Prescription for a new way to work - NHS

Edward Fennell looks at moves to solve workforce problems and build better career paths in the health industry.

JUSTICE and health are the areas of most concern to today’s electorate. Both are pushing forward with a reform agenda. The NHS has to find more effective ways of making better use of its limited resources.



Under proposed changes, staff will have extended roles and become more flexible. But for the system to work it must be based on defined standards of performance that people can show they have achieved.

The justice service, especially the police force, is being measured against national occupational standards. Skills for Justice is developing performance standards while encouraging through foundation degrees, the understanding a modern justice system needs.

THE human factor of having enough people with the right skills deployed to best effect is critical to the long-term viability of the NHS and the rest of the health sector. But there are concerns about whether the current system is sustainable.

John Roger, chief executive of Skills for Health, whose remit covers everyone from doctors to porters, says: “At the end of the 1980s the demographic time-bomb posed a big threat to the NHS. We overcame it by attracting women-returners, retention initiatives and overseas recruitment. With competition for workers across all sectors, we are running out of options over the next three years. We have to restructure the way we operate. ‘More of the same’ will not work.”

The sector skills council intends a radical rethink of how the health sector can maximise the use of the skills of its whole workforce. “Historically, we have had a system whereby the patient has followed the services provided by healthcare professionals. Now we are looking at a different model. We want a more flexible system which moulds itself to patient needs.”

This means moving from the strict demarcation lines drawn around each profession. Roger says: “Instead we need a multi-professional approach centred on patient needs. Skills and competences developed in one setting need to be recognised and transferable.”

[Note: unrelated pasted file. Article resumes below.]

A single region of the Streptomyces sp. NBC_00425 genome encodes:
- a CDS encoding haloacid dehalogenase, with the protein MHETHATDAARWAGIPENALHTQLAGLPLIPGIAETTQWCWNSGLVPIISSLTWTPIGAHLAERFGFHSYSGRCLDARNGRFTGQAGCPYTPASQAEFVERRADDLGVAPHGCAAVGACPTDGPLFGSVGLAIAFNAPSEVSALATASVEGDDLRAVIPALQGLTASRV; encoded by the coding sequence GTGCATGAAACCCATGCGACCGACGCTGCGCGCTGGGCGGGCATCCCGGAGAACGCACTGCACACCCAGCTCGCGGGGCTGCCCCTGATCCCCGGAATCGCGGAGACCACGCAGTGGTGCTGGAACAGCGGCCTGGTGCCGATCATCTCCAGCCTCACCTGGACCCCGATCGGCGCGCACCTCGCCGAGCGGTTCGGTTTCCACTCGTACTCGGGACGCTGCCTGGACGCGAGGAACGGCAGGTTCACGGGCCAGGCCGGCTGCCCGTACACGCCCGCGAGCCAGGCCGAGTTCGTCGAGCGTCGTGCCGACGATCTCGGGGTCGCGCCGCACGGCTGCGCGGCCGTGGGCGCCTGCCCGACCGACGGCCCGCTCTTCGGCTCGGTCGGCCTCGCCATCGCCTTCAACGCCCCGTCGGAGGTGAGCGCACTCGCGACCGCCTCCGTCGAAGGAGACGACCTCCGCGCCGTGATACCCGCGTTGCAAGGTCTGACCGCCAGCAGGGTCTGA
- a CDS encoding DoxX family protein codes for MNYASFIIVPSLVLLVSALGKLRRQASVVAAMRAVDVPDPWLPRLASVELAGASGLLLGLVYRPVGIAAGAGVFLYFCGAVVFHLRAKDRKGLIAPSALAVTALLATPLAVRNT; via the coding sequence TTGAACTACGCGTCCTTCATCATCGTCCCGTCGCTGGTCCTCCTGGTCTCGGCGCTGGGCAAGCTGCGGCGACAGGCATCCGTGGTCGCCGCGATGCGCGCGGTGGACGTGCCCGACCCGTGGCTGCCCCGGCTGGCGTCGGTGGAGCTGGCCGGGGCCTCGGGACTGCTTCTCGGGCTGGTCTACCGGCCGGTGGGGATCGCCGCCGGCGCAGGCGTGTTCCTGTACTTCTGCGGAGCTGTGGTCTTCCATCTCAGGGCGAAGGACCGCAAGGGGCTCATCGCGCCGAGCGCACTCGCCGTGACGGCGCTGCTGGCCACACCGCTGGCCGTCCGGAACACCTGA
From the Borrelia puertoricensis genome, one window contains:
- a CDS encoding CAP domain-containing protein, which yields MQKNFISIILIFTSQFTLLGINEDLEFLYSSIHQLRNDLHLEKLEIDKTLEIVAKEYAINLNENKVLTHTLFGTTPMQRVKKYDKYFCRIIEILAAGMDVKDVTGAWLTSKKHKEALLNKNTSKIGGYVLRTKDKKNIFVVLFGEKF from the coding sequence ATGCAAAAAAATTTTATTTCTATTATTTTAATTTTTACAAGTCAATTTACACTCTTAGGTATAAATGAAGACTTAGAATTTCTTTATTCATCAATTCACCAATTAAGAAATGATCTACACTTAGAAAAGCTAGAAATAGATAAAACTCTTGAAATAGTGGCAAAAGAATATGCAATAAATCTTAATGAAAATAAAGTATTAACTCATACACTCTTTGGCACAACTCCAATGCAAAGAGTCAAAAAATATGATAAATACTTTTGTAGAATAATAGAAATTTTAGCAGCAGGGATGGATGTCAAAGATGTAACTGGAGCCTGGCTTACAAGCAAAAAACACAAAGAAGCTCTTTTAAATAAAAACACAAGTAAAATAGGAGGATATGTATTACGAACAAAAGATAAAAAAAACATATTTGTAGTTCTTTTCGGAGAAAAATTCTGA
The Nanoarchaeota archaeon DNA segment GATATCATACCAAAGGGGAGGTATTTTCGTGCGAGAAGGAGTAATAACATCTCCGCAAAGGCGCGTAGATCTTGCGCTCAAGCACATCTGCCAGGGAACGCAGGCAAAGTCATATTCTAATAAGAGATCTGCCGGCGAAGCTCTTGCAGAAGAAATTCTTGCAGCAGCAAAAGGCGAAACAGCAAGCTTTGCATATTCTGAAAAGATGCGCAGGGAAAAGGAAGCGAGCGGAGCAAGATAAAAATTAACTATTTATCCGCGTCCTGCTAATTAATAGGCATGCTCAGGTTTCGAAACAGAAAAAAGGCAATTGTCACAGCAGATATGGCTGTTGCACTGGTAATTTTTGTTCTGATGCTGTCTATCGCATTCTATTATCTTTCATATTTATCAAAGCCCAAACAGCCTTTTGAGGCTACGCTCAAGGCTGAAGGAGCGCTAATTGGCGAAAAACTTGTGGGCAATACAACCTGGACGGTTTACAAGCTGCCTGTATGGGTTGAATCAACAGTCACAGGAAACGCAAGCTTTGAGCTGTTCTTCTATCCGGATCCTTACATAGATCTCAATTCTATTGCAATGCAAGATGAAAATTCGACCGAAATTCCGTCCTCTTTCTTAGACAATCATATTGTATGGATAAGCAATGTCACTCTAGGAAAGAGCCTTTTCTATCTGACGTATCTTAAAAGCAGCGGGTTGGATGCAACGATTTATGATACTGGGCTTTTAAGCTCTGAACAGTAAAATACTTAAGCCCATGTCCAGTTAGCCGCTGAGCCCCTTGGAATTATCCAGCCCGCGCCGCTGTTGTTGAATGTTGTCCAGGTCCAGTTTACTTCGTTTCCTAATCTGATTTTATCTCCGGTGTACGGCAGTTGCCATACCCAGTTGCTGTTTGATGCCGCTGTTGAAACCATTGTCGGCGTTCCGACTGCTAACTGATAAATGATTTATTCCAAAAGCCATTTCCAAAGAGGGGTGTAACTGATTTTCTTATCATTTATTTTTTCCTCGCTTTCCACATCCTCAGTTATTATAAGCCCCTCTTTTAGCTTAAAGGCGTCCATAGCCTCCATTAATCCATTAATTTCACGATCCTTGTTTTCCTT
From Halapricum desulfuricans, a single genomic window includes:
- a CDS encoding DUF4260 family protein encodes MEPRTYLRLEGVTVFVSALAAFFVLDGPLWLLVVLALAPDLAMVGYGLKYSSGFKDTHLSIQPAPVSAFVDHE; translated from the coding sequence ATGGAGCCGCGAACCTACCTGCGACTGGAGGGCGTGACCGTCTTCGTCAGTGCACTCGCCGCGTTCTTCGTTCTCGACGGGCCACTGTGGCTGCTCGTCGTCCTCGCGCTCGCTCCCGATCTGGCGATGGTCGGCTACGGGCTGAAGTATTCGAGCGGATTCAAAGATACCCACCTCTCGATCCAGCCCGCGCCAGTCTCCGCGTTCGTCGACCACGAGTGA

As an example he cites the scenario of a minor accident in which an elderly person sprains her ankle. Currently, the ambulance crew would take the victim to A&E; where she would probably spend up to four or five hours before being sent home after relatively minor treatment.

In the future, by contrast, the paramedics on the ambulance, trained and qualified as emergency care practitioners, should be able to administer the care themselves and take the person home immediately if they are satisfied that there are no complications.

This kind of streamlined process would save time for the individual and avoid clogging up the A&E; department, freeing the hospital staff to focus on more serious injuries. Similarly, pharmacists might be better placed than at present to form part of a “whole system approach” to delivery of diabetes patient care.

For these changes to happen, national competences need to be defined and agreed while staff need to be trained and assessed so that everyone, including patients, have confidence in the new way of working.

Defining a “national competence framework” is the key to the future. Partnership is essential and professional bodies and royal colleges have worked with Skills for Health on the development of a wide range of competences (covering care areas ranging from coronary heart disease to public health).

It is intended that the new nine-level career framework managed by Skills for Health will encourage flexibility and progression. It should mean that individuals can have a more extended role and step up to new functions as they arise.

Looking ahead, Roger says that he is aware that technical advance is moving at such a pace to defy any rigid planning. “The only thing we can say confidently is that the one thing we need in the future is not what we have now.”

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